“Was” Gets A Bad Rep

Do you use the word “was” often when you write?  I do.  It’s a cute little word.  It only has 3 little versatile letters, one with straight lines, one curvy, and one with line or curves, depending on how you write it.  I love the little word, but publishers don’t seem to like it as much as I do.
The word “was” is often attributed to passive writing, which is a major no-no in the literary world these days.  What’s wrong with passive?  I’m passive.  But, publishers believe passive writing is a sin, and they prefer stronger more assertive words.  Instead of saying “He was sick,” we now must say “He felt sick.”  Ok, it sounds better, but must we hurt “was’” feelings?  The guy is still sick either way.
I just had the opportunity to go through my novel before sending it to the editor.  My mission was to rewrite as many “was” words as possible.  This often meant rewriting an entire sentence and sometimes a whole paragraph.  If “was” is such a lazy verb, then why did my whole paragraph depend on it?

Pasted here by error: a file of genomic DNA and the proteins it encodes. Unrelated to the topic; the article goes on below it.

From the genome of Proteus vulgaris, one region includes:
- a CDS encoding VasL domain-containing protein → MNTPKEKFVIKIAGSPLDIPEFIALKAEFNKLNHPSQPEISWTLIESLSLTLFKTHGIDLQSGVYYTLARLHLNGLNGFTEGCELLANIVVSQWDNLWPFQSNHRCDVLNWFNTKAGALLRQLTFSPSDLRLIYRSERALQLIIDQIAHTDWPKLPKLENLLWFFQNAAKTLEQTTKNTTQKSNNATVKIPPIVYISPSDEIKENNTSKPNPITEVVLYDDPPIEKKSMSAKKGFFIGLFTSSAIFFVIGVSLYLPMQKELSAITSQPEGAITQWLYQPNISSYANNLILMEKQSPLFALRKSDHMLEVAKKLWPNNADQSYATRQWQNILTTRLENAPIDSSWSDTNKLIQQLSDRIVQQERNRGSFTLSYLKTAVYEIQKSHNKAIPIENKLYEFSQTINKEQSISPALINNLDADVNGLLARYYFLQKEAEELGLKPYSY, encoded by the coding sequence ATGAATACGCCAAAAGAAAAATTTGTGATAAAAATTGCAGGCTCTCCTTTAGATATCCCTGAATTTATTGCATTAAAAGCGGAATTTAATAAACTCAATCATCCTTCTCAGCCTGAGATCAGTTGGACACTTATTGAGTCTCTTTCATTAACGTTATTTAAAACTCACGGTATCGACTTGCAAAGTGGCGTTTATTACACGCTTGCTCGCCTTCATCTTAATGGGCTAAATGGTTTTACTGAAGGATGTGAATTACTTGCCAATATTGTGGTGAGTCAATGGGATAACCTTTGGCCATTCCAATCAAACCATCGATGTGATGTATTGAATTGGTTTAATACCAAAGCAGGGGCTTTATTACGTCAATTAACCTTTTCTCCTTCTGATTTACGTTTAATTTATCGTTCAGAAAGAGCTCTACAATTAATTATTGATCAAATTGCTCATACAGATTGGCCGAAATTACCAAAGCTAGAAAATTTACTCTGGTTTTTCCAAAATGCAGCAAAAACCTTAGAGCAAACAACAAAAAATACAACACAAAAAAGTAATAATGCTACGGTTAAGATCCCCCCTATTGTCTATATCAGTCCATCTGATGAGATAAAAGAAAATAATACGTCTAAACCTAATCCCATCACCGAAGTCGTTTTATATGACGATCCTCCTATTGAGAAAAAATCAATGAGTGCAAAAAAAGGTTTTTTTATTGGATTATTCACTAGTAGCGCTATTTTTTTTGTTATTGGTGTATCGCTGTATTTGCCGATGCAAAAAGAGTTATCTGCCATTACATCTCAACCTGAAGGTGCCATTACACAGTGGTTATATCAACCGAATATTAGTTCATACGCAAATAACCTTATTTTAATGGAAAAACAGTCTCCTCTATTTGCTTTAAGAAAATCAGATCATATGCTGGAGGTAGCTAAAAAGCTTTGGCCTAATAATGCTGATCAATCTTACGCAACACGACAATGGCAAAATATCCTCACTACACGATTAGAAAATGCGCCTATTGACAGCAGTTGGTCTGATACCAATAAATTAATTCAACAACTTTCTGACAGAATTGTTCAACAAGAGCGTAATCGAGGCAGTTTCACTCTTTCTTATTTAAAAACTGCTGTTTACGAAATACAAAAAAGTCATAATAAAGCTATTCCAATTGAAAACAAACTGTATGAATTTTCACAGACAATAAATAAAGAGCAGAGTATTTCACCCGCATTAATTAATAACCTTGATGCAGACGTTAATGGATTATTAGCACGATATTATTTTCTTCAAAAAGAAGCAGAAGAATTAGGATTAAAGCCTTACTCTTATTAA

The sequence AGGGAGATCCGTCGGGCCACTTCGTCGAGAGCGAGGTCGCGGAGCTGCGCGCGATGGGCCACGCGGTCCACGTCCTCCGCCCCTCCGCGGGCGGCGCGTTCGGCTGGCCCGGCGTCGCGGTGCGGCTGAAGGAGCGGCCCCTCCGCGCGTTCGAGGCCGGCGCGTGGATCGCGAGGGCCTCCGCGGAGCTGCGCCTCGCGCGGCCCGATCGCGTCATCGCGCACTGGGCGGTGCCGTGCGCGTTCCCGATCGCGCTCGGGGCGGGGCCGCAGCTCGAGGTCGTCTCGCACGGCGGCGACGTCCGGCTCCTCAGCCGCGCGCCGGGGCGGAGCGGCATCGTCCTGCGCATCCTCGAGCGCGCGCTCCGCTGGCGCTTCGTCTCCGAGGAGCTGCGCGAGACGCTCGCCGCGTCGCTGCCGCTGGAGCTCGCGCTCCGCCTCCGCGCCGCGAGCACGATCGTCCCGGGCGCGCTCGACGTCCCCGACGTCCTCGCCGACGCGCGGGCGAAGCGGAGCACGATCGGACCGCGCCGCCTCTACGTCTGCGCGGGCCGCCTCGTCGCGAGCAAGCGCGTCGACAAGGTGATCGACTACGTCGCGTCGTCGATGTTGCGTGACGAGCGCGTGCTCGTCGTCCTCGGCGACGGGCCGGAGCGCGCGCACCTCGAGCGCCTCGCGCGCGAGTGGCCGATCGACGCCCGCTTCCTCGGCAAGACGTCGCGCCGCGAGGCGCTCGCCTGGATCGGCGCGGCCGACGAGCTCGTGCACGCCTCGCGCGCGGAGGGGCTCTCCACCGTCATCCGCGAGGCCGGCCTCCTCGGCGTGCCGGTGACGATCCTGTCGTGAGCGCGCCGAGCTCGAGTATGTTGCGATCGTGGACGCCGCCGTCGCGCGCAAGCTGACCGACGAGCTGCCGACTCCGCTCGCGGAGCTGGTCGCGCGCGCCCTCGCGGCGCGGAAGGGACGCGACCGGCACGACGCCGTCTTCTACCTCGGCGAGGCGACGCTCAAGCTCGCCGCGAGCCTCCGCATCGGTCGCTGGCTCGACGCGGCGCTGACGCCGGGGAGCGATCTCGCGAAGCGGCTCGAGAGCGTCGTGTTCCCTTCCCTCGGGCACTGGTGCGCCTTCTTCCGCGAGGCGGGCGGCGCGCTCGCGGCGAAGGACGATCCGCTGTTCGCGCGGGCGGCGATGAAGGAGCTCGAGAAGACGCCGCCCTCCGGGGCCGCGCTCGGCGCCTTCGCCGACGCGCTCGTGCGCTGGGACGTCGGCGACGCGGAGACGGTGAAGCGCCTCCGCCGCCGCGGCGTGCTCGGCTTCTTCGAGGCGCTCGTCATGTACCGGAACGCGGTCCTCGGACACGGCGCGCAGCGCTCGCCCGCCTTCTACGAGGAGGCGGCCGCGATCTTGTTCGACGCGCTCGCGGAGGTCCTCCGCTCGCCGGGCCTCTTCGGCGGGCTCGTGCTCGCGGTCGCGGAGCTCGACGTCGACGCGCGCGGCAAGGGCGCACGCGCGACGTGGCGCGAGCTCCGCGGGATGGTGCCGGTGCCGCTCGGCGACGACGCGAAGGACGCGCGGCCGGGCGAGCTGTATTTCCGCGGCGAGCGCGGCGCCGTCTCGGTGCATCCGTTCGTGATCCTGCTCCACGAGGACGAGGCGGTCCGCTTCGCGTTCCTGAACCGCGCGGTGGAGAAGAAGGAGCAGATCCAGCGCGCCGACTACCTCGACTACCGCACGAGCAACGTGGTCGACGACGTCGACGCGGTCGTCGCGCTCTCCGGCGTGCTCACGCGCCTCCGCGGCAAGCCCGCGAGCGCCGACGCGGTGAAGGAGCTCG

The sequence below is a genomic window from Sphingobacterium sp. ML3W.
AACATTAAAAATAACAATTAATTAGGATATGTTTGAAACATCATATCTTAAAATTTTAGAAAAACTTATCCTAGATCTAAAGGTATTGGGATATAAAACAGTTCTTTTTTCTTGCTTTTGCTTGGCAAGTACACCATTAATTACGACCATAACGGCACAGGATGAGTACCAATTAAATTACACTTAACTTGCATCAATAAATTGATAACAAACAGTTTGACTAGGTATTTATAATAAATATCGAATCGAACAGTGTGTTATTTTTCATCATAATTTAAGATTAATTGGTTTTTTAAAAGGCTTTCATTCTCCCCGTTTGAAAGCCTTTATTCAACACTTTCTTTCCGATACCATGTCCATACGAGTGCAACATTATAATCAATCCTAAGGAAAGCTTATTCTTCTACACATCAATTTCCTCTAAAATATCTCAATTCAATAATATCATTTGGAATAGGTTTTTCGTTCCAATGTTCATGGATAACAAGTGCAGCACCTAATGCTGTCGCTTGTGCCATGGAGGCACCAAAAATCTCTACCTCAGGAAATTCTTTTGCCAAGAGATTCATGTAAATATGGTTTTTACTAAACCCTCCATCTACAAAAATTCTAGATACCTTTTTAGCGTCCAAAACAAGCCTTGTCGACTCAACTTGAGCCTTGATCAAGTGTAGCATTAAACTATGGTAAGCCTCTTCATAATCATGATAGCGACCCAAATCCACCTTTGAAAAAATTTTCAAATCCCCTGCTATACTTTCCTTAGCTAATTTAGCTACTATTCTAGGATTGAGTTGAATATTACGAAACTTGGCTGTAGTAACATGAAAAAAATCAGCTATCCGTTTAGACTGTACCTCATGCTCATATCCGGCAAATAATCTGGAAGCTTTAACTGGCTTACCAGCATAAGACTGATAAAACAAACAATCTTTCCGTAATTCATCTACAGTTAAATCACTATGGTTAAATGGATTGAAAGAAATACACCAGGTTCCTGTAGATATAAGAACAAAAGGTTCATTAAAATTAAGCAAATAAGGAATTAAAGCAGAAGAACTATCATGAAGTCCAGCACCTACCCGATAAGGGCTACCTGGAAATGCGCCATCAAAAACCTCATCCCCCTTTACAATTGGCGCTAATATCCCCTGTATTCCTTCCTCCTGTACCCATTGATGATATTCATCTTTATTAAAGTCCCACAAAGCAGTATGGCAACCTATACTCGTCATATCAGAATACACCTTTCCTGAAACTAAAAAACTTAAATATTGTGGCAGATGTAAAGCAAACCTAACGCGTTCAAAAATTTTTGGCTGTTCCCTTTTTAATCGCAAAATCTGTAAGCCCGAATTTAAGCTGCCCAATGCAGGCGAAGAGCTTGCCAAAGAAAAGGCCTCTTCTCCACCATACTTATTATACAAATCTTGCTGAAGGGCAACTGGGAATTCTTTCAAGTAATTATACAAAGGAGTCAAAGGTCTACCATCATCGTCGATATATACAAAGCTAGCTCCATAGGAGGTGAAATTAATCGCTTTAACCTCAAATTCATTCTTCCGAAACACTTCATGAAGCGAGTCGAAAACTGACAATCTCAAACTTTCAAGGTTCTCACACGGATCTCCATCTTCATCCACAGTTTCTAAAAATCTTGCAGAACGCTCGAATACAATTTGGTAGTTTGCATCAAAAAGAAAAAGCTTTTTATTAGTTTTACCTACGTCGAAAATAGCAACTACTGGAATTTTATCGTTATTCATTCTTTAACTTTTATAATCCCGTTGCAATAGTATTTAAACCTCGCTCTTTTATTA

Publishers know that we can’t eliminate all the “wases” from a story written in past tense, any more than we can eliminate all the “is” words from a present tense story, but we as writers do need to reduce them.  While I wrote my story, I thought I had used the little “was” word as sparingly as possible.  I surprised myself when I saw how often I used it.  Sometimes it popped up twenty times on one page.  Sadly, removing the “wases” took almost as long to do as it took to write the story the first time.
Poor little “was.”  I’ll miss you.


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